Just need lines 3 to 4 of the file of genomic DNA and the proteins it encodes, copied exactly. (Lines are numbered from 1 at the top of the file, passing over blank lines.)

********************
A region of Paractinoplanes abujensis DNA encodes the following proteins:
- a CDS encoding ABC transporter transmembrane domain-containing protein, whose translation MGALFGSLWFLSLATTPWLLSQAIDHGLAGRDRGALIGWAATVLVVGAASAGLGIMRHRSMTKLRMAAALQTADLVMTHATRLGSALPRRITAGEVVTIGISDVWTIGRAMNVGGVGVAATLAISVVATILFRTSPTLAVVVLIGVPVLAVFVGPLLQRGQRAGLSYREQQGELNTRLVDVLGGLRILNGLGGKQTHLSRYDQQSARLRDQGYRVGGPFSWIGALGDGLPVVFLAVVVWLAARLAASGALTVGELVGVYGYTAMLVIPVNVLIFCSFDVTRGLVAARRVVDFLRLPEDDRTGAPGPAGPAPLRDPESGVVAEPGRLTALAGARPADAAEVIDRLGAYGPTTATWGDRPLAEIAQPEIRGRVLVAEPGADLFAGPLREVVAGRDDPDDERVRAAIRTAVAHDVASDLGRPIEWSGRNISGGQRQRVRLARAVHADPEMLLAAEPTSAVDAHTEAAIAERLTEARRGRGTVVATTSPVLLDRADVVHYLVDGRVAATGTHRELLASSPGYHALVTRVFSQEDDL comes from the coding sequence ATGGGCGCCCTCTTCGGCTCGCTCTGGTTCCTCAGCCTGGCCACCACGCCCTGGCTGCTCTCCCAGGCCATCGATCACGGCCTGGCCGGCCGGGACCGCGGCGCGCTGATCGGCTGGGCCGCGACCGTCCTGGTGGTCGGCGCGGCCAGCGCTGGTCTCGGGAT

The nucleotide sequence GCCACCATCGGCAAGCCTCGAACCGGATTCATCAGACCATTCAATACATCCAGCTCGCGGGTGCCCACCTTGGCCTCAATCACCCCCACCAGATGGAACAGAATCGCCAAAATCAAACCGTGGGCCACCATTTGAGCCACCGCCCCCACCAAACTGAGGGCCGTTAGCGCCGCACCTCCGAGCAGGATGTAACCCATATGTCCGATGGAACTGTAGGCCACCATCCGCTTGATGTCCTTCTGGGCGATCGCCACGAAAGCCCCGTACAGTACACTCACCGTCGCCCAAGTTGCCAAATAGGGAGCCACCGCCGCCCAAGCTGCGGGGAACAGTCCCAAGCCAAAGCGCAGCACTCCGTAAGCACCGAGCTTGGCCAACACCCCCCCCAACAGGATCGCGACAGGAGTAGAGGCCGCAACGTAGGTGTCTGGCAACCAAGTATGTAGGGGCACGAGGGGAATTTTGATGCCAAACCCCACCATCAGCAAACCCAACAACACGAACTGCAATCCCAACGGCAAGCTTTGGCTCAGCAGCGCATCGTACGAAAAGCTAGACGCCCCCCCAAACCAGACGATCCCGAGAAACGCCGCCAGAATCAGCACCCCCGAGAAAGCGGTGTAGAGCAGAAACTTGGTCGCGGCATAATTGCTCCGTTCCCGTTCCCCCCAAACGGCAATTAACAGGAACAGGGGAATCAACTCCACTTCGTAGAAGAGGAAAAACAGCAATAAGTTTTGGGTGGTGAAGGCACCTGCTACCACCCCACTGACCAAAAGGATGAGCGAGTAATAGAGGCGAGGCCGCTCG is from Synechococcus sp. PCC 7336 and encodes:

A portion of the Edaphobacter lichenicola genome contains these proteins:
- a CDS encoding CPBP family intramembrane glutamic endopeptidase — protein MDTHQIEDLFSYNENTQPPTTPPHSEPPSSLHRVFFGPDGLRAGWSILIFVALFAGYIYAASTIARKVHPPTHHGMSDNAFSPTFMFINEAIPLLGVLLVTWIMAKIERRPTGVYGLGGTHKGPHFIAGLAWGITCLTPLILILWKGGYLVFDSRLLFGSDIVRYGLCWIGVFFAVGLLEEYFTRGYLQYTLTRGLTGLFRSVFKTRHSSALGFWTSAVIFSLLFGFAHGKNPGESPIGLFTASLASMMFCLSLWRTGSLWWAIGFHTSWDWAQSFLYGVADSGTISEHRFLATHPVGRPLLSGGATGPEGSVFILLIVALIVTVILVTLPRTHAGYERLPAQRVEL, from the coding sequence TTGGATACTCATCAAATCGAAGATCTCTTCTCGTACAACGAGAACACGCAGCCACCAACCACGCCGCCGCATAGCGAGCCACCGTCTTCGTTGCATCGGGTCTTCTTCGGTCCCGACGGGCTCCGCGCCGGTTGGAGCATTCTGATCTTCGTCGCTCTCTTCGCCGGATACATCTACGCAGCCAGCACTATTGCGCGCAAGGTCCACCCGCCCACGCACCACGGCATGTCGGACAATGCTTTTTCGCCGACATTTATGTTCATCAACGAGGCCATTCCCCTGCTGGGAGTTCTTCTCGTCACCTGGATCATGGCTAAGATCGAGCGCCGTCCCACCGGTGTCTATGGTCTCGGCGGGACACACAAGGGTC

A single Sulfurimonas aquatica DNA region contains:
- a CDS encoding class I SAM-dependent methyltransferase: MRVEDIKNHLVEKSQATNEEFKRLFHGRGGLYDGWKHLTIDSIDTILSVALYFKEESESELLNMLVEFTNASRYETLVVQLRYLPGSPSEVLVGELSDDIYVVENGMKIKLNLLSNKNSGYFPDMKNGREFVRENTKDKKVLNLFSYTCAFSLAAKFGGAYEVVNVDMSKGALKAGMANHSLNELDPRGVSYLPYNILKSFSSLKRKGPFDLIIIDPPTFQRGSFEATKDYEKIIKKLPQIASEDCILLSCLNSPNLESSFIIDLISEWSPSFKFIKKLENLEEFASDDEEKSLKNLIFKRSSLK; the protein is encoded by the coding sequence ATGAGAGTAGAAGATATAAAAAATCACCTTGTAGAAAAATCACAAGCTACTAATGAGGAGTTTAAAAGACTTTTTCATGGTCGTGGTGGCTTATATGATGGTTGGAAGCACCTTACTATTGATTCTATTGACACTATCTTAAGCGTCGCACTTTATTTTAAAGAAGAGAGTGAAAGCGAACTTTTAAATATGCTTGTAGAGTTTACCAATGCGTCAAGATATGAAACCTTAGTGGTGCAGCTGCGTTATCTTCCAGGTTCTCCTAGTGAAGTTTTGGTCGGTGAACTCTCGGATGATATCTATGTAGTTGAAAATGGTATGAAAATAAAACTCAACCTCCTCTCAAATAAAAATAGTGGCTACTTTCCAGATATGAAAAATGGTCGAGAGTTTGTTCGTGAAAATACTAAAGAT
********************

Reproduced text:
The nucleotide sequence GCCACCATCGGCAAGCCTCGAACCGGATTCATCAGACCATTCAATACATCCAGCTCGCGGGTGCCCACCTTGGCCTCAATCACCCCCACCAGATGGAACAGAATCGCCAAAATCAAACCGTGGGCCACCATTTGAGCCACCGCCCCCACCAAACTGAGGGCCGTTAGCGCCGCACCTCCGAGCAGGATGTAACCCATATGTCCGATGGAACTGTAGGCCACCATCCGCTTGATGTCCTTCTGGGCGATCGCCACGAAAGCCCCGTACAGTACACTCACCGTCGCCCAAGTTGCCAAATAGGGAGCCACCGCCGCCCAAGCTGCGGGGAACAGTCCCAAGCCAAAGCGCAGCACTCCGTAAGCACCGAGCTTGGCCAACACCCCCCCCAACAGGATCGCGACAGGAGTAGAGGCCGCAACGTAGGTGTCTGGCAACCAAGTATGTAGGGGCACGAGGGGAATTTTGATGCCAAACCCCACCATCAGCAAACCCAACAACACGAACTGCAATCCCAACGGCAAGCTTTGGCTCAGCAGCGCATCGTACGAAAAGCTAGACGCCCCCCCAAACCAGACGATCCCGAGAAACGCCGCCAGAATCAGCACCCCCGAGAAAGCGGTGTAGAGCAGAAACTTGGTCGCGGCATAATTGCTCCGTTCCCGTTCCCCCCAAACGGCAATTAACAGGAACAGGGGAATCAACTCCACTTCGTAGAAGAGGAAAAACAGCAATAAGTTTTGGGTGGTGAAGGCACCTGCTACCACCCCACTGACCAAAAGGATGAGCGAGTAATAGAGGCGAGGCCGCTCG is from Synechococcus sp. PCC 7336 and encodes:

A portion of the Edaphobacter lichenicola genome contains these proteins: